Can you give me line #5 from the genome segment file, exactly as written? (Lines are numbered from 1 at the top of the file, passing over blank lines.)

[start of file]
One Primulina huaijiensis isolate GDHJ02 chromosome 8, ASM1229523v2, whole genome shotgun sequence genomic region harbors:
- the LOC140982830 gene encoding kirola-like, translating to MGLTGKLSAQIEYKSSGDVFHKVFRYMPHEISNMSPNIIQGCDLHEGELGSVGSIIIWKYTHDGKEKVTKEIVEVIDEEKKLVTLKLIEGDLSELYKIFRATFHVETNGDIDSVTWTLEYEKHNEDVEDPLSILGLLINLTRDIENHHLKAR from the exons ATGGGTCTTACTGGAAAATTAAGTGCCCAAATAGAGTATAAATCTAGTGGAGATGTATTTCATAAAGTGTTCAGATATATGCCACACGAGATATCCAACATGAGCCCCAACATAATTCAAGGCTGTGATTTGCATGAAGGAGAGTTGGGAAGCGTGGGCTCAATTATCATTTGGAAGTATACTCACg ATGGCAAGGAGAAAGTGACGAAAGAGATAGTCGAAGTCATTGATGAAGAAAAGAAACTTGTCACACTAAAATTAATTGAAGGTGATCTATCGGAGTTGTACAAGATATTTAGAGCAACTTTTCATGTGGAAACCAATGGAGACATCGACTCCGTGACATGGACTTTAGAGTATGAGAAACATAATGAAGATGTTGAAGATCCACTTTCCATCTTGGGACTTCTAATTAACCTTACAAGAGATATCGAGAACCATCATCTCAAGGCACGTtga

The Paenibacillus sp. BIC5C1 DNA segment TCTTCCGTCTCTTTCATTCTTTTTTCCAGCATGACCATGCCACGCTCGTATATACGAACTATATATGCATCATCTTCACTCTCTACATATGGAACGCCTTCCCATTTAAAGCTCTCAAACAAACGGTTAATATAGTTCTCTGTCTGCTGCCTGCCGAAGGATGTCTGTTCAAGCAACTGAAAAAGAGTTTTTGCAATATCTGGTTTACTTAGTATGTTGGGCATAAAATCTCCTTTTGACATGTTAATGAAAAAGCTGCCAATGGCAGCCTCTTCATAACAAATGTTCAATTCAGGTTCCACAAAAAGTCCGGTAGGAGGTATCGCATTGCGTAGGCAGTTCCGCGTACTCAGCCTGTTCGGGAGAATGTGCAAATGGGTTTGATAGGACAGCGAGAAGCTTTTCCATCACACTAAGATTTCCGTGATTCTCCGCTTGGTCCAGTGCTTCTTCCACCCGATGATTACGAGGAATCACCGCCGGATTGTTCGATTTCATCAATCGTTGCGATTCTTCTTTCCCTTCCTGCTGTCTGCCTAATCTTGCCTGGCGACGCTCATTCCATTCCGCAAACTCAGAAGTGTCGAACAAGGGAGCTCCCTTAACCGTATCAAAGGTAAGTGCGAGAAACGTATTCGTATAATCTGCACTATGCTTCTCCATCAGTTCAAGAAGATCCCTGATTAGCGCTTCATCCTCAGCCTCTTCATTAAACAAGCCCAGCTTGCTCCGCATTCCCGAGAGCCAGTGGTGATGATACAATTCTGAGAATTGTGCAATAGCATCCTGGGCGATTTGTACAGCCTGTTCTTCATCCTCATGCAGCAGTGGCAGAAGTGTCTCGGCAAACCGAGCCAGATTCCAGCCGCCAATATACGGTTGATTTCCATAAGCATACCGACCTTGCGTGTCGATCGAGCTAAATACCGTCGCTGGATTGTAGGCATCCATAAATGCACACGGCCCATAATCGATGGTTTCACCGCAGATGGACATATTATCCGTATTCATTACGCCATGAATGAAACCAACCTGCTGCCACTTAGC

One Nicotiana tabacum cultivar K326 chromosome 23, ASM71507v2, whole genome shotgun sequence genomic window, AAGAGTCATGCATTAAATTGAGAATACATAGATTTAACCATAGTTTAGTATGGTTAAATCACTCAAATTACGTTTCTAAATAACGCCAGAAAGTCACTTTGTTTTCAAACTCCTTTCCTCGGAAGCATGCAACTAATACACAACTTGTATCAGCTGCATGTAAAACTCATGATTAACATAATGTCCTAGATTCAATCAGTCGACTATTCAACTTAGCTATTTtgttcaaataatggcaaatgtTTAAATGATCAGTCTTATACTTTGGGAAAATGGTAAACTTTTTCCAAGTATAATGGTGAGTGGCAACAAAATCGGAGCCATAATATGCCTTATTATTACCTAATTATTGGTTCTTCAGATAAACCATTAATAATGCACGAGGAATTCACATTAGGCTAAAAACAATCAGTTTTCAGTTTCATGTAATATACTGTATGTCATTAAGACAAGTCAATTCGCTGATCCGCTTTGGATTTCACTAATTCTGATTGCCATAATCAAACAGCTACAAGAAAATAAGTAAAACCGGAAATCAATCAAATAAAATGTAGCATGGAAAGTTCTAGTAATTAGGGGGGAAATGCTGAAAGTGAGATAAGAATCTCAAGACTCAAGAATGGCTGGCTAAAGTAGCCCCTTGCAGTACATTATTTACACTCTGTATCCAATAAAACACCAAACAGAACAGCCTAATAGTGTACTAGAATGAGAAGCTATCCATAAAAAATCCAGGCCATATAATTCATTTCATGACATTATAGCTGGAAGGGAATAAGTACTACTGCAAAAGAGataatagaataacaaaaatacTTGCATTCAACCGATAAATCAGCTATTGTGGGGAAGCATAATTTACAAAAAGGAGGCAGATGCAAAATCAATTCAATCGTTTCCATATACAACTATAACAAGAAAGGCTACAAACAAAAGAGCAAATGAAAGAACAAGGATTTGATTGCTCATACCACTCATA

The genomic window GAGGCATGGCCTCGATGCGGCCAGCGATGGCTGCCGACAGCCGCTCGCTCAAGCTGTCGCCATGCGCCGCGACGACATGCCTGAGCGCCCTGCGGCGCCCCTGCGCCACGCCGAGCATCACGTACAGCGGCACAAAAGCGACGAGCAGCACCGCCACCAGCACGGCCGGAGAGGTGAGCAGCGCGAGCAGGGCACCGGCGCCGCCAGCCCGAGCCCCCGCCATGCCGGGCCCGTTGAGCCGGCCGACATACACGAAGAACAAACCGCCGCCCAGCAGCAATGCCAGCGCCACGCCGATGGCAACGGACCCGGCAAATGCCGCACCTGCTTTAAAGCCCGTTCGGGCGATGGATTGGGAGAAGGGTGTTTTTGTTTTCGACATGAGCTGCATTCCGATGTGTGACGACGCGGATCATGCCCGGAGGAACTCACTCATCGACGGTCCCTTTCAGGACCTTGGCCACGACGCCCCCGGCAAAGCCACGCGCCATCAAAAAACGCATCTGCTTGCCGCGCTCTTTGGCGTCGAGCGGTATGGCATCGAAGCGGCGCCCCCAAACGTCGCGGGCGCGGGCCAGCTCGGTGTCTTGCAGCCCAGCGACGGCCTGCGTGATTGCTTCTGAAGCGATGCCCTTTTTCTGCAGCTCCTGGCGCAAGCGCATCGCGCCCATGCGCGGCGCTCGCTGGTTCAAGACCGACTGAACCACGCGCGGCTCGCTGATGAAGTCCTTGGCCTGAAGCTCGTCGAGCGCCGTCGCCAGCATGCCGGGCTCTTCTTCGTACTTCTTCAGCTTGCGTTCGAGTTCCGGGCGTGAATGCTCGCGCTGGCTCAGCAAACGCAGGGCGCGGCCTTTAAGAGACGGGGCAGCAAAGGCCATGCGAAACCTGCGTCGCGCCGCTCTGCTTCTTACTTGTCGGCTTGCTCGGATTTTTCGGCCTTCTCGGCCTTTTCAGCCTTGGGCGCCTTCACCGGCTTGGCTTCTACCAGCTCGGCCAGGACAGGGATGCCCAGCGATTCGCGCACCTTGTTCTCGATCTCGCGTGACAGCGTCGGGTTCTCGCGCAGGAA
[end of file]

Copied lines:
The genomic window GAGGCATGGCCTCGATGCGGCCAGCGATGGCTGCCGACAGCCGCTCGCTCAAGCTGTCGCCATGCGCCGCGACGACATGCCTGAGCGCCCTGCGGCGCCCCTGCGCCACGCCGAGCATCACGTACAGCGGCACAAAAGCGACGAGCAGCACCGCCACCAGCACGGCCGGAGAGGTGAGCAGCGCGAGCAGGGCACCGGCGCCGCCAGCCCGAGCCCCCGCCATGCCGGGCCCGTTGAGCCGGCCGACATACACGAAGAACAAACCGCCGCCCAGCAGCAATGCCAGCGCCACGCCGATGGCAACGGACCCGGCAAATGCCGCACCTGCTTTAAAGCCCGTTCGGGCGATGGATTGGGAGAAGGGTGTTTTTGTTTTCGACATGAGCTGCATTCCGATGTGTGACGACGCGGATCATGCCCGGAGGAACTCACTCATCGACGGTCCCTTTCAGGACCTTGGCCACGACGCCCCCGGCAAAGCCACGCGCCATCAAAAAACGCATCTGCTTGCCGCGCTCTTTGGCGTCGAGCGGTATGGCATCGAAGCGGCGCCCCCAAACGTCGCGGGCGCGGGCCAGCTCGGTGTCTTGCAGCCCAGCGACGGCCTGCGTGATTGCTTCTGAAGCGATGCCCTTTTTCTGCAGCTCCTGGCGCAAGCGCATCGCGCCCATGCGCGGCGCTCGCTGGTTCAAGACCGACTGAACCACGCGCGGCTCGCTGATGAAGTCCTTGGCCTGAAGCTCGTCGAGCGCCGTCGCCAGCATGCCGGGCTCTTCTTCGTACTTCTTCAGCTTGCGTTCGAGTTCCGGGCGTGAATGCTCGCGCTGGCTCAGCAAACGCAGGGCGCGGCCTTTAAGAGACGGGGCAGCAAAGGCCATGCGAAACCTGCGTCGCGCCGCTCTGCTTCTTACTTGTCGGCTTGCTCGGATTTTTCGGCCTTCTCGGCCTTTTCAGCCTTGGGCGCCTTCACCGGCTTGGCTTCTACCAGCTCGGCCAGGACAGGGATGCCCAGCGATTCGCGCACCTTGTTCTCGATCTCGCGTGACAGCGTCGGGTTCTCGCGCAGGAA